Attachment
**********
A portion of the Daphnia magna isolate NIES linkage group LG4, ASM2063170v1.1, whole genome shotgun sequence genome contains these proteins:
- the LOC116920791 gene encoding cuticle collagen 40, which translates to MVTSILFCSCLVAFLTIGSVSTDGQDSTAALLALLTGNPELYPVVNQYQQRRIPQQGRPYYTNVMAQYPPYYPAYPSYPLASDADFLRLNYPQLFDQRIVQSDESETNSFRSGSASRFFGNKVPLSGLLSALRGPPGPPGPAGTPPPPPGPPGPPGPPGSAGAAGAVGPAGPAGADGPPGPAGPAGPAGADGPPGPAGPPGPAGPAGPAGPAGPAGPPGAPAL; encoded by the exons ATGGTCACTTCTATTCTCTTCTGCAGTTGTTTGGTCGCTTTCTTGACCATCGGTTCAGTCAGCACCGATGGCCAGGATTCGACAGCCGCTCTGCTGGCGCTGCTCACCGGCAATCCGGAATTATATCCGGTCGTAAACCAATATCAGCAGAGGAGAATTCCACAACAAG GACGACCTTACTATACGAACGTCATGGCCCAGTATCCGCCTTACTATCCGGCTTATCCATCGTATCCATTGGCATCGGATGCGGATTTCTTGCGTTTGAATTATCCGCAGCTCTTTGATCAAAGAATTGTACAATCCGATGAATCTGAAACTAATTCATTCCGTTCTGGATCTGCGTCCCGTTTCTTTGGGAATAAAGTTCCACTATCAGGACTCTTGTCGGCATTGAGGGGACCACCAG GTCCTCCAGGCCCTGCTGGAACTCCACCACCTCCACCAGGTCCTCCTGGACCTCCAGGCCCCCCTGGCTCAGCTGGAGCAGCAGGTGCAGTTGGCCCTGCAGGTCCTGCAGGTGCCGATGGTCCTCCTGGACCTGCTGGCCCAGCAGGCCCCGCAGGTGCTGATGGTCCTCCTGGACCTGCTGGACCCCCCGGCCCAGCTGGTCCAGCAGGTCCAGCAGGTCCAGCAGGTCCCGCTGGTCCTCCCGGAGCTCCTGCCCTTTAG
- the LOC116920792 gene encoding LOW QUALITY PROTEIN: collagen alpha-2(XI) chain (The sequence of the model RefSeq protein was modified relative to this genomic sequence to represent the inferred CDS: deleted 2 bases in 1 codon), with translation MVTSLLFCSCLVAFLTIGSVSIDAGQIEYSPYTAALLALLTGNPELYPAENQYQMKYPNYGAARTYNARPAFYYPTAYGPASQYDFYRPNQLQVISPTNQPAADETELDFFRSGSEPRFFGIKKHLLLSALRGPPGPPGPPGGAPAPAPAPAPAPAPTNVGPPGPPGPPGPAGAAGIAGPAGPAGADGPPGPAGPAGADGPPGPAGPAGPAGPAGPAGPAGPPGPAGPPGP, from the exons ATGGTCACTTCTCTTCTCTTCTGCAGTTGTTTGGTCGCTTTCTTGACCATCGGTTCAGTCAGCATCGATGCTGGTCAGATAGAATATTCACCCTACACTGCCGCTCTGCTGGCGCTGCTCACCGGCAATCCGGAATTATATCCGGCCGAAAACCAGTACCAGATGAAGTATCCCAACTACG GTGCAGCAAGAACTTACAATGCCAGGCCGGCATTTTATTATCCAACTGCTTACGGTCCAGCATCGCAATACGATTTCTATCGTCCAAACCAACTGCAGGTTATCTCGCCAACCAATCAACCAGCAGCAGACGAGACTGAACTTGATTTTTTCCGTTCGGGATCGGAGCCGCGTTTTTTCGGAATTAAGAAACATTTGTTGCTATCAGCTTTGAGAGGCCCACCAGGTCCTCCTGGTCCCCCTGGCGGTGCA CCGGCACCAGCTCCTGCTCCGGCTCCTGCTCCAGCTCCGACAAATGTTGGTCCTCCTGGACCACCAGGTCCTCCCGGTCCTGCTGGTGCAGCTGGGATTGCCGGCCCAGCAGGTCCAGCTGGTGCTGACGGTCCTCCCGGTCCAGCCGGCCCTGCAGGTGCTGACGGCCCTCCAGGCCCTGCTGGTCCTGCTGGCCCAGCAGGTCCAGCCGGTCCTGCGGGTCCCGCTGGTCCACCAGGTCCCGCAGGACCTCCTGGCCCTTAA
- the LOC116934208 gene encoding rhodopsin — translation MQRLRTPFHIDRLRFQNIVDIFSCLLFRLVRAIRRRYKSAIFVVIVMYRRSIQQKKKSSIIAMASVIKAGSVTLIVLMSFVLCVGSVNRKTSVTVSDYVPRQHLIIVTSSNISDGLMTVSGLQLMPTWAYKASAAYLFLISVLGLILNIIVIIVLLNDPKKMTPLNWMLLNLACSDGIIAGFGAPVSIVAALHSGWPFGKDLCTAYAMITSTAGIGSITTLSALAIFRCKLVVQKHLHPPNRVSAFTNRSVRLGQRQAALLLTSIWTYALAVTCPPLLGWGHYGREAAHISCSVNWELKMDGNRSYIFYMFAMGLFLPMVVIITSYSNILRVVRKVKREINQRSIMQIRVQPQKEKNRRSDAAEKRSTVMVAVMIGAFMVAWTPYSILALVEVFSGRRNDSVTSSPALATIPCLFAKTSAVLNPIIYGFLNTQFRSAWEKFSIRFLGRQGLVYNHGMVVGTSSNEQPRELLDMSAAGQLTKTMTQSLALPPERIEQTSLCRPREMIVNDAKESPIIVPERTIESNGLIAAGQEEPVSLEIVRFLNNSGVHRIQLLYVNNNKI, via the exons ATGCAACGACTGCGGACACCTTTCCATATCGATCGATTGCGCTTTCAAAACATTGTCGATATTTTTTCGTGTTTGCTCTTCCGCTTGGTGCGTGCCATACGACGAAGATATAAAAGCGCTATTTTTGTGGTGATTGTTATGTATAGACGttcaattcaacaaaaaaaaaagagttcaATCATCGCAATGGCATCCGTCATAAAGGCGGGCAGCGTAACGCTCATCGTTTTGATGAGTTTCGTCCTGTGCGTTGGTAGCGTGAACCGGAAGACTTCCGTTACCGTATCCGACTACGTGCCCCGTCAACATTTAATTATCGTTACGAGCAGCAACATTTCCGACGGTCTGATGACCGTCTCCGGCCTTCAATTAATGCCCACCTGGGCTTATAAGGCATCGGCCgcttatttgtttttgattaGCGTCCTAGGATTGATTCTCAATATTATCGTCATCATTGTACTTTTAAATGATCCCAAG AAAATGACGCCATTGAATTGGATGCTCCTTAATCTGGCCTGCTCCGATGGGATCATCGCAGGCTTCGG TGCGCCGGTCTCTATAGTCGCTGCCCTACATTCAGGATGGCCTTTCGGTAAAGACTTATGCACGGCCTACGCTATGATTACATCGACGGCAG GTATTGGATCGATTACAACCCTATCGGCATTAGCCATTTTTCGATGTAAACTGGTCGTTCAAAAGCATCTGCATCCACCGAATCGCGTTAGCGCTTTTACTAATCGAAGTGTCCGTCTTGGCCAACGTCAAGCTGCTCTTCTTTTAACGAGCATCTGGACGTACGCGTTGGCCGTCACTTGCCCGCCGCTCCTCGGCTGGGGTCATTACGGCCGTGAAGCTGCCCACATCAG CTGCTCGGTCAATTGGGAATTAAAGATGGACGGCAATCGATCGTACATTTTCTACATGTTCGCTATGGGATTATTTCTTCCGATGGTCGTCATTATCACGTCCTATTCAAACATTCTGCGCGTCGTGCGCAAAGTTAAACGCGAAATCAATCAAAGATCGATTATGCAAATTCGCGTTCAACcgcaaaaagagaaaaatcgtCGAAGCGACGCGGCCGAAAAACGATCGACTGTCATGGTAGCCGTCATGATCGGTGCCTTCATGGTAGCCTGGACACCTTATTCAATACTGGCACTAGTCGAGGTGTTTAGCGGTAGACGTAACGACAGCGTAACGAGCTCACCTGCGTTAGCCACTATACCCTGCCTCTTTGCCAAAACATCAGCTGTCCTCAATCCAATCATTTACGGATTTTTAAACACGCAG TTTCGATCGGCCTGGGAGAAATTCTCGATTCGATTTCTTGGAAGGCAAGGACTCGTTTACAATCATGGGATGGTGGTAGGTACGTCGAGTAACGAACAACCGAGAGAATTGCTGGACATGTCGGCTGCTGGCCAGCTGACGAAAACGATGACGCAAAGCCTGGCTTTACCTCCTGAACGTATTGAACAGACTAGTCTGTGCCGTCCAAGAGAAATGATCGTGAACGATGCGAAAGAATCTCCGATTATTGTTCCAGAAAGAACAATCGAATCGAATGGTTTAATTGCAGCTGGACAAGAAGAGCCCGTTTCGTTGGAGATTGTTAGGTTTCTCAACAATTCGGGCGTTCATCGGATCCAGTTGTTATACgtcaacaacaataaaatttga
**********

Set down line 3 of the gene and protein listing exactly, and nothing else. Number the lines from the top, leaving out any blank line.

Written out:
- the LOC116920792 gene encoding LOW QUALITY PROTEIN: collagen alpha-2(XI) chain (The sequence of the model RefSeq protein was modified relative to this genomic sequence to represent the inferred CDS: deleted 2 bases in 1 codon), with translation MVTSLLFCSCLVAFLTIGSVSIDAGQIEYSPYTAALLALLTGNPELYPAENQYQMKYPNYGAARTYNARPAFYYPTAYGPASQYDFYRPNQLQVISPTNQPAADETELDFFRSGSEPRFFGIKKHLLLSALRGPPGPPGPPGGAPAPAPAPAPAPAPTNVGPPGPPGPPGPAGAAGIAGPAGPAGADGPPGPAGPAGADGPPGPAGPAGPAGPAGPAGPAGPPGPAGPPGP, from the exons ATGGTCACTTCTCTTCTCTTCTGCAGTTGTTTGGTCGCTTTCTTGACCATCGGTTCAGTCAGCATCGATGCTGGTCAGATAGAATATTCACCCTACACTGCCGCTCTGCTGGCGCTGCTCACCGGCAATCCGGAATTATATCCGGCCGAAAACCAGTACCAGATGAAGTATCCCAACTACG GTGCAGCAAGAACTTACAATGCCAGGCCGGCATTTTATTATCCAACTGCTTACGGTCCAGCATCGCAATACGATTTCTATCGTCCAAACCAACTGCAGGTTATCTCGCCAACCAATCAACCAGCAGCAGACGAGACTGAACTTGATTTTTTCCGTTCGGGATCGGAGCCGCGTTTTTTCGGAATTAAGAAACATTTGTTGCTATCAGCTTTGAGAGGCCCACCAGGTCCTCCTGGTCCCCCTGGCGGTGCA CCGGCACCAGCTCCTGCTCCGGCTCCTGCTCCAGCTCCGACAAATGTTGGTCCTCCTGGACCACCAGGTCCTCCCGGTCCTGCTGGTGCAGCTGGGATTGCCGGCCCAGCAGGTCCAGCTGGTGCTGACGGTCCTCCCGGTCCAGCCGGCCCTGCAGGTGCTGACGGCCCTCCAGGCCCTGCTGGTCCTGCTGGCCCAGCAGGTCCAGCCGGTCCTGCGGGTCCCGCTGGTCCACCAGGTCCCGCAGGACCTCCTGGCCCTTAA